Dan Nelson wrote:
> Since base-10 fractions can't be represented exactly by a base-2
> floating-point number, any fractional value you store will be
> imprecisely stored and will cuase rounding errors.
>
That isn't "exactly" true. If you were to add the word "always" between
can't and be, it would have been true.
There are some base 10 fractions that can't be expressed exactly in base
2, and some base 2 fractions that can't be expressed exactly in base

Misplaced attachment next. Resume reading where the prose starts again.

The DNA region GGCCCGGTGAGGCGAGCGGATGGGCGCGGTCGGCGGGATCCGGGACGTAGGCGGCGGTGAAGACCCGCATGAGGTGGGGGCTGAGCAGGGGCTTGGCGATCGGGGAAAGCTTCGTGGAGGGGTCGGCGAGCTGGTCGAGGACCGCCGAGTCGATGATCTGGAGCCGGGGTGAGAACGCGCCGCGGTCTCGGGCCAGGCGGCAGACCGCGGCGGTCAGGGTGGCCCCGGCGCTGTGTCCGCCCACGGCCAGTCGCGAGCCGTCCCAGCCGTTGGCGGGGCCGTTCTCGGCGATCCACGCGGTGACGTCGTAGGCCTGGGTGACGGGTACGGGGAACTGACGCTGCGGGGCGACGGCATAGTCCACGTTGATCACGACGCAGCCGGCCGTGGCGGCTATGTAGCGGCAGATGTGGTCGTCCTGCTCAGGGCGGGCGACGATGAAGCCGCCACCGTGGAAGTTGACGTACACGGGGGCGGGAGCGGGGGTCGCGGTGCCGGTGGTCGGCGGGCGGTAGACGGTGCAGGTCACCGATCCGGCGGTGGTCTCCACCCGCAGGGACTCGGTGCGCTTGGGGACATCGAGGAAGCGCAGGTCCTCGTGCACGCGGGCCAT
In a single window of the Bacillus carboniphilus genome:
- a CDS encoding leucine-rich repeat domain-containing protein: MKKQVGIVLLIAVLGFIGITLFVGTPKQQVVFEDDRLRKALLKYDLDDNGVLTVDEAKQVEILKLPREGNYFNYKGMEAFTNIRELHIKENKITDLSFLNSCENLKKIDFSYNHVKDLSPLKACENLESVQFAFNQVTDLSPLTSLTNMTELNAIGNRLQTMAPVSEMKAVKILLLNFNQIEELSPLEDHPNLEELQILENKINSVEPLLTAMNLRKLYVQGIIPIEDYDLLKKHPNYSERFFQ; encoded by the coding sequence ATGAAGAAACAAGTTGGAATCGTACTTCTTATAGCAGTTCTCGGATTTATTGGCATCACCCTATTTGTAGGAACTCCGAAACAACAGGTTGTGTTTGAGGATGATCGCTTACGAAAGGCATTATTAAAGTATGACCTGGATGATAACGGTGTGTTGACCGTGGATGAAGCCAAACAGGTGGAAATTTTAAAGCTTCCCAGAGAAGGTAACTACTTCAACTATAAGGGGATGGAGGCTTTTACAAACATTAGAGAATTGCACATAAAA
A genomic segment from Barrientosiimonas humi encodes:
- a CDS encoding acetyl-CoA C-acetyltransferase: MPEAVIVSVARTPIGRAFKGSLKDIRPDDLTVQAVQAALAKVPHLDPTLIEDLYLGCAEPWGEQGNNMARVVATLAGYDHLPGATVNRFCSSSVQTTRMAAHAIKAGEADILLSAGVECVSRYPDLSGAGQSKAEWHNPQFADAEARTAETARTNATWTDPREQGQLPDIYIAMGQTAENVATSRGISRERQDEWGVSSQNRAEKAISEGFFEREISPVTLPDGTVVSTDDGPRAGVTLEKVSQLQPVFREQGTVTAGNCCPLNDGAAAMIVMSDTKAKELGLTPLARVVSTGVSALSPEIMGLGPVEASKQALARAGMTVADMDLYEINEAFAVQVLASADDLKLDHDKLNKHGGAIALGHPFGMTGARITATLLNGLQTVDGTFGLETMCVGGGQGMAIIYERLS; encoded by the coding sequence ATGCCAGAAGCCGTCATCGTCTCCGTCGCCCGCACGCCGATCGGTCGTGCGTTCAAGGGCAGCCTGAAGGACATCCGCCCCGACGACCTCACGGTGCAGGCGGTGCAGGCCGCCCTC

10. However, there are also fractions that can be stored exactly in
both base 10 and base 2, such as .5, .25, .125, .75, .625. You get the
idea. I don't remember any examples of the first two cases, and am too
lazy to figure any out, but they do exist.
--
Chris W
KE5GIX
"Protect your digital freedom and privacy, eliminate DRM,
learn more at http://www.defectivebydesign.org/what_is_drm"
Gift Giving Made Easy
Get the gifts you want &
give the gifts they want
One stop wish list for any gift,
from anywhere, for any occasion!
http://thewishzone.com